The discovery of non-coding RNAs (ncRNAs) has changed the way we see a broad array of cellular events nowadays in all kingdoms of life. Their complexity in number and types increases as we move up to the evolutionary ladder and many of them specifically target RNA or DNA to inhibit gene function. In eukaryotes, ncRNAs consist of small molecules (<200 nt, miRNAs, siRNAs, and piRNAs) or large molecules (>200 nt, lncRNAs). All of them affect significantly cellular metabolism in almost every level of gene expression and most significantly many miRNAs are reliable biomarkers for many diseases. Most recently, the discovery of the prokaryotic immune system represented by CRISPR and the eukaryotic piwi-interacting RNAs (piRNA) immune system that inhibits mobile elements in germ line, represent the diversity and remarkable complexity of the “RNA world”. Finally, the discovery of tRNA-derived fragments (tRFs) with similar regulatory role to miRNAs, has provided a completely new landscape of gene regulation in many organisms including human antibiotics.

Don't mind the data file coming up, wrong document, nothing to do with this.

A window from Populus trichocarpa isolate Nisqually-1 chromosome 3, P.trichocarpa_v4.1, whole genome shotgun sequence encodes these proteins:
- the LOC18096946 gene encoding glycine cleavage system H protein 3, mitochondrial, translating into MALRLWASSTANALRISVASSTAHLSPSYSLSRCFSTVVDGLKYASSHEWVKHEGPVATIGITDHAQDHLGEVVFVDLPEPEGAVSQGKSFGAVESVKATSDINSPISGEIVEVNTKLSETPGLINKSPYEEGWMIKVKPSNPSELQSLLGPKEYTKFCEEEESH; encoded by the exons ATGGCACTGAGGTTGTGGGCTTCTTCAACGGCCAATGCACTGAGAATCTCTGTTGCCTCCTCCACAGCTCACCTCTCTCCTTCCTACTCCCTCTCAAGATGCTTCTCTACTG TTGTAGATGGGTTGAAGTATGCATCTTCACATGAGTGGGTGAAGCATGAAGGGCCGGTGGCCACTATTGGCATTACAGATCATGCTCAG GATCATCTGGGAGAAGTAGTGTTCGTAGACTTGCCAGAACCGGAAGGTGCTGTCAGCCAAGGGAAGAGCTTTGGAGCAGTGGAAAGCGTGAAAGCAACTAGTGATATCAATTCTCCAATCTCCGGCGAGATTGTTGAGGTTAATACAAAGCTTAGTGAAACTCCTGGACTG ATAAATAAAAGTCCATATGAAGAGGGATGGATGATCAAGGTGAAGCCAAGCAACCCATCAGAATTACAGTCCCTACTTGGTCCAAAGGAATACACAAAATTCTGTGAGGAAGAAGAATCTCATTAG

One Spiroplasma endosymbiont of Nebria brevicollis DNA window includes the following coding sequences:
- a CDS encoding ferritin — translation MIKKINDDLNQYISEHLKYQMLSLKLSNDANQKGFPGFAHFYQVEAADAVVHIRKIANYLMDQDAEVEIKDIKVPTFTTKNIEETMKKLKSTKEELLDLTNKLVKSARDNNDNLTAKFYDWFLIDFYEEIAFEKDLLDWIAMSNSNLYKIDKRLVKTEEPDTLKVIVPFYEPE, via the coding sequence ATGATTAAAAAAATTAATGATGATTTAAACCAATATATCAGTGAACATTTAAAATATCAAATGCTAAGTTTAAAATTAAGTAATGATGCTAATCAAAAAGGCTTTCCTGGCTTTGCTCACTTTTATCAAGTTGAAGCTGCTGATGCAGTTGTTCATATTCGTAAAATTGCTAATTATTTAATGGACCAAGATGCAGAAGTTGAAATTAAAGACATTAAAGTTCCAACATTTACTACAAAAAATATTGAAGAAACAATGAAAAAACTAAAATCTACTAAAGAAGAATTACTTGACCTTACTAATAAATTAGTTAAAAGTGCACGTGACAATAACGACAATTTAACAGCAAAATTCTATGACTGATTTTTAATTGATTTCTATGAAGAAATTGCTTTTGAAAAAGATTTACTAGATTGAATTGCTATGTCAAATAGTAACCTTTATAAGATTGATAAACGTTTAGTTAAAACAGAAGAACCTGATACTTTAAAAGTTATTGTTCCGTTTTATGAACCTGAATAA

Projects of the RNA biology group at the Department of Biochemistry of the School of Medicine at the University of Patras, include:
- Identification and analysis of tRFs from various cancer types
- Studies on role of miRNAs and the proteins that modulate its regulatory role in various human disease models
- tRNA, tRFs and miRNAs sequencing using NGS